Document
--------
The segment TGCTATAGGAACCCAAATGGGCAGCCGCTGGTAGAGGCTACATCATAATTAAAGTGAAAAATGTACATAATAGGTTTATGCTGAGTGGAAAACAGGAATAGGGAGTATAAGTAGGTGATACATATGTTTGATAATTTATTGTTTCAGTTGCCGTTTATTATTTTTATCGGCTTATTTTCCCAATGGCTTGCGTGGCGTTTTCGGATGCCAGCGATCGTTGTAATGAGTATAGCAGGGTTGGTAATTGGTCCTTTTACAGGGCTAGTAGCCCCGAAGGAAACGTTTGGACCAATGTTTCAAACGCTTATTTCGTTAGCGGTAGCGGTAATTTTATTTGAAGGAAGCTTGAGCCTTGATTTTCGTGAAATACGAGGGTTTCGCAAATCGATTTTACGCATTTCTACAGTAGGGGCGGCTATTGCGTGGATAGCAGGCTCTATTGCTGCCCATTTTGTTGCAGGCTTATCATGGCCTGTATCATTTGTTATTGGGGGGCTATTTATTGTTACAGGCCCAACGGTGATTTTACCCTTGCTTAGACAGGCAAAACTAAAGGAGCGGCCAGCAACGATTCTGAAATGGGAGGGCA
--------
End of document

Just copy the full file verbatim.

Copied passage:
The segment TGCTATAGGAACCCAAATGGGCAGCCGCTGGTAGAGGCTACATCATAATTAAAGTGAAAAATGTACATAATAGGTTTATGCTGAGTGGAAAACAGGAATAGGGAGTATAAGTAGGTGATACATATGTTTGATAATTTATTGTTTCAGTTGCCGTTTATTATTTTTATCGGCTTATTTTCCCAATGGCTTGCGTGGCGTTTTCGGATGCCAGCGATCGTTGTAATGAGTATAGCAGGGTTGGTAATTGGTCCTTTTACAGGGCTAGTAGCCCCGAAGGAAACGTTTGGACCAATGTTTCAAACGCTTATTTCGTTAGCGGTAGCGGTAATTTTATTTGAAGGAAGCTTGAGCCTTGATTTTCGTGAAATACGAGGGTTTCGCAAATCGATTTTACGCATTTCTACAGTAGGGGCGGCTATTGCGTGGATAGCAGGCTCTATTGCTGCCCATTTTGTTGCAGGCTTATCATGGCCTGTATCATTTGTTATTGGGGGGCTATTTATTGTTACAGGCCCAACGGTGATTTTACCCTTGCTTAGACAGGCAAAACTAAAGGAGCGGCCAGCAACGATTCTGAAATGGGAGGGCA